The E-mail Commentary from Eco-Justice Ministries
A Consensus on Safe Water
On Monday, in a special Earth Day version of Eco-Justice Notes, I mentioned the just-released "Presidential Message on Earth Day." I invited you to "reflect on the strange and mixed messages there, and the fact that no environmental problems are named."
Today, I'm going to do something unusual, and lift up one sentence of that presidential message as a hopeful sign of possible bi-partisan action on an important issue.
The basic premise of the Earth Day statement from the White House is still deeply flawed -- and I'll start there -- but even across wildly different political perspectives there can be common ground that leads to constructive change. That's good news.
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Mr. Trump's message writer had an upbeat take on the point of Earth Day. "Earth Day is a celebration of the abundant beauty and life-sustaining bounty of our natural environment. On this day, we reaffirm our responsibility to protect God's wondrous creation for future generations."
Please remember that the Trump administration is resorting to extraordinary measures to block the Our Children's Trust lawsuit in federal court. That's the case where 21 youth have filed suit against the government, claiming that decades of US policies have created a climate crisis which is denying the right of future generations to a livable future. If the administration really sees a responsibility to future generations, they could begin by letting the Juliana suit go to trial. (Disclaimer: Eco-Justice Ministries is the named agency in an amici curiae filing from religious groups in support of the plaintiffs. We really want to see this case proceed!)
Looking at the history of Earth Day, I'll also insist that the now-annual occasion is not a happy and fun celebration. Its roots are deeply political and activist. Gaylord Nelson, "the founder of Earth Day," reflected on the planning and achievements of that 1970 event.
If we could tap into the environmental concerns of the general public and infuse the student anti-war energy into the environmental cause, we could generate a demonstration that would force this issue onto the political agenda. ... The response was electric. It took off like gangbusters. ... The American people finally had a forum to express its concern about what was happening to the land, rivers, lakes, and air -- and they did so with spectacular exuberance.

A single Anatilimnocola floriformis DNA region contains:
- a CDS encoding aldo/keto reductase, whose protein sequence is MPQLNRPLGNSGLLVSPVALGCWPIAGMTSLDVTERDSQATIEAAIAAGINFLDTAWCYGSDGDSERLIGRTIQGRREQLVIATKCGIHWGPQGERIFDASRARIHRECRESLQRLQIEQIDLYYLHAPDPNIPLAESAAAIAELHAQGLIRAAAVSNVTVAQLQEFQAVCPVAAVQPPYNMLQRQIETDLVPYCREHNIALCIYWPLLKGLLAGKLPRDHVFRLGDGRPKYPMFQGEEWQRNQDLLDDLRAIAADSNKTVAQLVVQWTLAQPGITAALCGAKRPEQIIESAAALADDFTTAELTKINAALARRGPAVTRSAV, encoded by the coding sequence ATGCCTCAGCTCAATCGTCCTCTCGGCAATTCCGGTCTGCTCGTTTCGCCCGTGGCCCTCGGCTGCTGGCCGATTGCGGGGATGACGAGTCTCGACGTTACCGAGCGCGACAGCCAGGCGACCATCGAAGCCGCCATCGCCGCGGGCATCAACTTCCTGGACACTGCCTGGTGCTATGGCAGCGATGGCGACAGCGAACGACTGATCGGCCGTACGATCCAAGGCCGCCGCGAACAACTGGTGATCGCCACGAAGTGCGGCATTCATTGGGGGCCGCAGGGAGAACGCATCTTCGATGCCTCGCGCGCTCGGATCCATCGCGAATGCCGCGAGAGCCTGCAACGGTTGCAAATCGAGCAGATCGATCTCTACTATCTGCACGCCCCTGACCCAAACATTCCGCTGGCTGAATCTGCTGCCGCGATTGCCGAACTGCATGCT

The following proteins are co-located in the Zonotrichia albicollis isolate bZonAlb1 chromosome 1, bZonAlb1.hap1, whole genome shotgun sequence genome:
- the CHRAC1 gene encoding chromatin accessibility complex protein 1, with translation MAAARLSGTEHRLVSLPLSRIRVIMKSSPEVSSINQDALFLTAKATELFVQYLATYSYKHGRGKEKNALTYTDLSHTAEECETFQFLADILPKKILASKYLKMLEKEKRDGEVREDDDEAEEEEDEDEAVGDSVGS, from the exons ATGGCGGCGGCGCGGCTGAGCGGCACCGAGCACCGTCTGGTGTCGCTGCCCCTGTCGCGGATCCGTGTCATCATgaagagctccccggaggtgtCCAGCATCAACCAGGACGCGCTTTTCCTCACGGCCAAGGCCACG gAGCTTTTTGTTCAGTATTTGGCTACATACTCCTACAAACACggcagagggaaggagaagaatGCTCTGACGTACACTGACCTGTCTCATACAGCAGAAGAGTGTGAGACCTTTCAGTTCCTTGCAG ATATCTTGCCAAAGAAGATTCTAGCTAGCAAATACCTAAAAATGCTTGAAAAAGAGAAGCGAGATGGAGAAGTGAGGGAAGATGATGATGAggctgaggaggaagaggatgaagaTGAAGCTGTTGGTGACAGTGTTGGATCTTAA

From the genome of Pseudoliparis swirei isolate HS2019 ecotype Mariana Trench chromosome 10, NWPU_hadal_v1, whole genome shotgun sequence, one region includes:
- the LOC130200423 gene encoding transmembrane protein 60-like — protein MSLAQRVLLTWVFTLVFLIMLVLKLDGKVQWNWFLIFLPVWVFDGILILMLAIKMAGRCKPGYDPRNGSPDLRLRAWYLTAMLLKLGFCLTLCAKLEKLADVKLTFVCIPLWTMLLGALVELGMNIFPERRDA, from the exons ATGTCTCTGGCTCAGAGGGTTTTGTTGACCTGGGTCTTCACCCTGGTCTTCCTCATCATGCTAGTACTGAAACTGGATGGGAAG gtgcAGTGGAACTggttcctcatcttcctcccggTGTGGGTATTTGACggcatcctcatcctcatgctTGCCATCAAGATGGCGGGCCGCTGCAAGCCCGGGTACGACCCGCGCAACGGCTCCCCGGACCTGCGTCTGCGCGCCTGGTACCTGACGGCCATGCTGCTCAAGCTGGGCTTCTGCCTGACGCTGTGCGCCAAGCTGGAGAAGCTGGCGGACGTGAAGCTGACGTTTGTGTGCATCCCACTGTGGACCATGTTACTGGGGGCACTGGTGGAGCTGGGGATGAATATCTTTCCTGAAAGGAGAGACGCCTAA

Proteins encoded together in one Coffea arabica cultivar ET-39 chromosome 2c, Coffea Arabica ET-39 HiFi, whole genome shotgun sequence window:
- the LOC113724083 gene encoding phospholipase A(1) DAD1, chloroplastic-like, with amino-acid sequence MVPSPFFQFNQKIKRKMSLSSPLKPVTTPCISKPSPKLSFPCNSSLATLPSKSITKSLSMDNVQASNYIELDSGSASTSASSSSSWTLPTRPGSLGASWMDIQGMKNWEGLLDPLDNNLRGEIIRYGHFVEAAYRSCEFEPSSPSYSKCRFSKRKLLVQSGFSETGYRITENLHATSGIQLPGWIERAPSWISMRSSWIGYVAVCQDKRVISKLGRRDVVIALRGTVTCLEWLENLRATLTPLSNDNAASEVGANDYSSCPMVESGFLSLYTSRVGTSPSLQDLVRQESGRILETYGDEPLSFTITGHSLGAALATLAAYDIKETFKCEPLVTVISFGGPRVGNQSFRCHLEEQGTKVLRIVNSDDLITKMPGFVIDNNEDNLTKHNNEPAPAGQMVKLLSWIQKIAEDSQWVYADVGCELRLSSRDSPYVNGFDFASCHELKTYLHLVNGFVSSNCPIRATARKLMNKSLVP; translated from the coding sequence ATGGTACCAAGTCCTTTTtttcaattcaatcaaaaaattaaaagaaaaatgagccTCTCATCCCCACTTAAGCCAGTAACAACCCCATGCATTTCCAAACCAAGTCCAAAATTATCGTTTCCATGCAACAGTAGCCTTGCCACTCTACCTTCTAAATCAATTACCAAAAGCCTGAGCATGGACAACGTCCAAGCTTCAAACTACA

I'll note, too, that the presidential message has a superficial, and utterly non-ecological, view of the environment. Apparently, the administration sees the natural world as "some of the most beautiful scenery on Earth" and an "abundance of natural resources." Nature is a pool of stuff for us to use, whether for tourism or extraction. That perspective of use certainly seems to be the driving force behind all sorts of government policies through the last two years.
The five paragraph presidential message is full of clues about why I am so persistently disappointed, frustrated and angry with the policies of the Trump administration.
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And yet, within that misguided and deceptive presidential message, there is one sentence that gives space for awareness and action across differing environmental perspectives.
Under my Administration, we are improving the quality of life for communities across America by strengthening the security and reliability of our drinking water and accelerating spending on water infrastructure.
In October, Mr. Trump signed "America's Water Infrastructure Act," which had just passed both houses of Congress. NRDC explains, "While much of the bill focuses on traditional water projects to be carried out by the Army Corps of Engineers, it includes several provisions directly addressing drinking water infrastructure."
That aging infrastructure needs a lot of expensive work. The majority of it was installed in the early 1900s, the 1930s, and from 1950 into the 1970s. Because of the lifespan of materials used during each of these timeframes, the US water infrastructure is old and in dire need of repair and/or replacement. That's a problem in communities all around the country.